Indonesia’s uncharted History
Indonesia — a sprawling archipelago nation straddling the equator — remains desperately poor despite its vast oil, coal and gold reserves.
Its graveyard of ships from Asia, Europe and the Middle East — one of the biggest in the world with nearly 500 wrecks identified so far — has long been coveted as yet another resource to exploit.
The most valuable, packed with everything from 9th century ceramics and imperial-quality gold boxes to exquisite jewels, funeral urns and inkwells, can bring in tens of millions of dollars. That has created a small, lively industry for fishermen, who are often the discoverers of the wrecks. Those that aren’t immediately looted have been sold to commercial salvage companies, which pull up the cargo as quickly as possible and then sell it off piece by piece at international auctions.
The government, which gets 50 percent of all proceeds and half the cargo, decided to wrest greater control over the riches of the sea after being left empty-handed following one of the most significant hauls, a 9th century Arab sailing vessel whose presence pointed to previously unknown trading links between China and the Middle East.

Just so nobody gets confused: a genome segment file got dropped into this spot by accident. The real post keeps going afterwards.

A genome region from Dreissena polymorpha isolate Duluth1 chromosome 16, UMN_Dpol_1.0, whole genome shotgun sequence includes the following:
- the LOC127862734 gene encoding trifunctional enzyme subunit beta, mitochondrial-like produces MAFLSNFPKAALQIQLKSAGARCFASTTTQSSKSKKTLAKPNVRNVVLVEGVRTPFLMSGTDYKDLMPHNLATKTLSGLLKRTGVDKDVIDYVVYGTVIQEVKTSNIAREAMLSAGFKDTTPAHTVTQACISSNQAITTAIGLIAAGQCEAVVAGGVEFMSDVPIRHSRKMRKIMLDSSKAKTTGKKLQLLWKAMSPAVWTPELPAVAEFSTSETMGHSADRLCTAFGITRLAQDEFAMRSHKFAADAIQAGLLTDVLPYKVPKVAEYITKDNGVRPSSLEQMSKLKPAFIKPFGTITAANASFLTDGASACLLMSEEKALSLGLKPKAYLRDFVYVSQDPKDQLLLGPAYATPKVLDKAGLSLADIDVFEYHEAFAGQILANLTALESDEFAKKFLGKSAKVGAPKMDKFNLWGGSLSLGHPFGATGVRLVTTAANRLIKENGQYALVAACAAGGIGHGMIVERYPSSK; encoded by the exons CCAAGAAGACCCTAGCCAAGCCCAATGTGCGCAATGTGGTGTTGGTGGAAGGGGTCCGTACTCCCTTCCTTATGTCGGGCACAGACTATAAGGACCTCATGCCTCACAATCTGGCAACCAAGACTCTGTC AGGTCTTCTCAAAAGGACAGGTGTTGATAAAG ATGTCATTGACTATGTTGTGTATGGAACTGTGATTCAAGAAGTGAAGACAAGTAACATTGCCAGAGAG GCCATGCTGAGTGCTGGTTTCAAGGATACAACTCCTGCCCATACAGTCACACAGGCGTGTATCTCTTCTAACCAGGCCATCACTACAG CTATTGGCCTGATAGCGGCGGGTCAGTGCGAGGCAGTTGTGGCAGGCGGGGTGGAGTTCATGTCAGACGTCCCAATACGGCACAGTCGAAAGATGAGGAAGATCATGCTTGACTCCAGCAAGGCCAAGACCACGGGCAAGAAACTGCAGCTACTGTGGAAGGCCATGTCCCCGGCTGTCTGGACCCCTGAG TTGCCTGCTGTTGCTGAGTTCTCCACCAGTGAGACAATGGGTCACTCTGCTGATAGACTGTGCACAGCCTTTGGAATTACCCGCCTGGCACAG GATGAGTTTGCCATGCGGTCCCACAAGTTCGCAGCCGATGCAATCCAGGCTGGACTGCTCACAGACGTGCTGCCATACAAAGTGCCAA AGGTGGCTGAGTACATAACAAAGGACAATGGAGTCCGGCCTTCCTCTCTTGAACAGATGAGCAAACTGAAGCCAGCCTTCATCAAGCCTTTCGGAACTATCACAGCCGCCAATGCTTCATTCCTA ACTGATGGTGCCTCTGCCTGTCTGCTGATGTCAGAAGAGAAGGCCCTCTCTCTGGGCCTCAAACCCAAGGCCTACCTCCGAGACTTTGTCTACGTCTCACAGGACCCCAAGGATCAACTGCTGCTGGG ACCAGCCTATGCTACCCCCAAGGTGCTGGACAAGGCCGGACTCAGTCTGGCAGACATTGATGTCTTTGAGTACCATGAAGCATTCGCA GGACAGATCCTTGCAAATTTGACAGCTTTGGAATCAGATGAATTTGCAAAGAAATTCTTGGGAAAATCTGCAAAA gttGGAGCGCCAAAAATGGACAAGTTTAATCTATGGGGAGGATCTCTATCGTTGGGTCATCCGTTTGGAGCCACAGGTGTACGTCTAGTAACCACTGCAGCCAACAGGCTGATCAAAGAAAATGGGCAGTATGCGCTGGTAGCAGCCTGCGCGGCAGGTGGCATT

“It’s frustrating,” said Horst Liebner, an expert on Indonesia’s maritime history, who has helped catalog artifacts and shipbuilding techniques for both the government and salvage crews. “Because in the end, this isn’t about the odd treasure chest guarded by an octopus. It’s about the knowledge we can gain from proper excavation.” With tens of thousands of artifacts already handed over, Indonesian museums should by now be richly stocked. Instead, shelves are all but bare. The most exquisite pieces have “disappeared.”
And those of little or no monetary value are in musty warehouses, closed to the public. Pictures remain on disk drives and painstaking research goes unpublished. “In the end, all the artifacts, everything you put into data-basing,” said Liebner, “it’s just for nothing in this country, it seems. No one cares.”